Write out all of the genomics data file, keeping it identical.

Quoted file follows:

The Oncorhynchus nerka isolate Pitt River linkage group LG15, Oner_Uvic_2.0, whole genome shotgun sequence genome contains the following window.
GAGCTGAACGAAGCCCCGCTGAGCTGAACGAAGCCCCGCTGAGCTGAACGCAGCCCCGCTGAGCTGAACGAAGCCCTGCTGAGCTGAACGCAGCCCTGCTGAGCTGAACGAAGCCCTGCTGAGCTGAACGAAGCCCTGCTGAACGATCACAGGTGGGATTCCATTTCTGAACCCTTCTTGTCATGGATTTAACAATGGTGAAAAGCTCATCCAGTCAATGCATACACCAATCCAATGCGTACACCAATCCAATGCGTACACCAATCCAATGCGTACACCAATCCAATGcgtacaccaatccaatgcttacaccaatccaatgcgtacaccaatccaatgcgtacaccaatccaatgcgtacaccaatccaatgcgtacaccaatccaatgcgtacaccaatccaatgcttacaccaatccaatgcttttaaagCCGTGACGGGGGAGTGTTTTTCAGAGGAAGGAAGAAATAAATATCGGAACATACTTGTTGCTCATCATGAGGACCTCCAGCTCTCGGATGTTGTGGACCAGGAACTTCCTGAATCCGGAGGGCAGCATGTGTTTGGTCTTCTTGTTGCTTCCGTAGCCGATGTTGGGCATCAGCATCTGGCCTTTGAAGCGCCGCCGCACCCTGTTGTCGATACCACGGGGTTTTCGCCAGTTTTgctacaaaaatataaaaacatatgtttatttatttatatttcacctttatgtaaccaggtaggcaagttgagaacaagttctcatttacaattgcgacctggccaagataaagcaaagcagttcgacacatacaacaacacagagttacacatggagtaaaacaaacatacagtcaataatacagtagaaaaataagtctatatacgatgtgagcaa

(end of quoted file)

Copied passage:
The Oncorhynchus nerka isolate Pitt River linkage group LG15, Oner_Uvic_2.0, whole genome shotgun sequence genome contains the following window.
GAGCTGAACGAAGCCCCGCTGAGCTGAACGAAGCCCCGCTGAGCTGAACGCAGCCCCGCTGAGCTGAACGAAGCCCTGCTGAGCTGAACGCAGCCCTGCTGAGCTGAACGAAGCCCTGCTGAGCTGAACGAAGCCCTGCTGAACGATCACAGGTGGGATTCCATTTCTGAACCCTTCTTGTCATGGATTTAACAATGGTGAAAAGCTCATCCAGTCAATGCATACACCAATCCAATGCGTACACCAATCCAATGCGTACACCAATCCAATGCGTACACCAATCCAATGcgtacaccaatccaatgcttacaccaatccaatgcgtacaccaatccaatgcgtacaccaatccaatgcgtacaccaatccaatgcgtacaccaatccaatgcgtacaccaatccaatgcttacaccaatccaatgcttttaaagCCGTGACGGGGGAGTGTTTTTCAGAGGAAGGAAGAAATAAATATCGGAACATACTTGTTGCTCATCATGAGGACCTCCAGCTCTCGGATGTTGTGGACCAGGAACTTCCTGAATCCGGAGGGCAGCATGTGTTTGGTCTTCTTGTTGCTTCCGTAGCCGATGTTGGGCATCAGCATCTGGCCTTTGAAGCGCCGCCGCACCCTGTTGTCGATACCACGGGGTTTTCGCCAGTTTTgctacaaaaatataaaaacatatgtttatttatttatatttcacctttatgtaaccaggtaggcaagttgagaacaagttctcatttacaattgcgacctggccaagataaagcaaagcagttcgacacatacaacaacacagagttacacatggagtaaaacaaacatacagtcaataatacagtagaaaaataagtctatatacgatgtgagcaa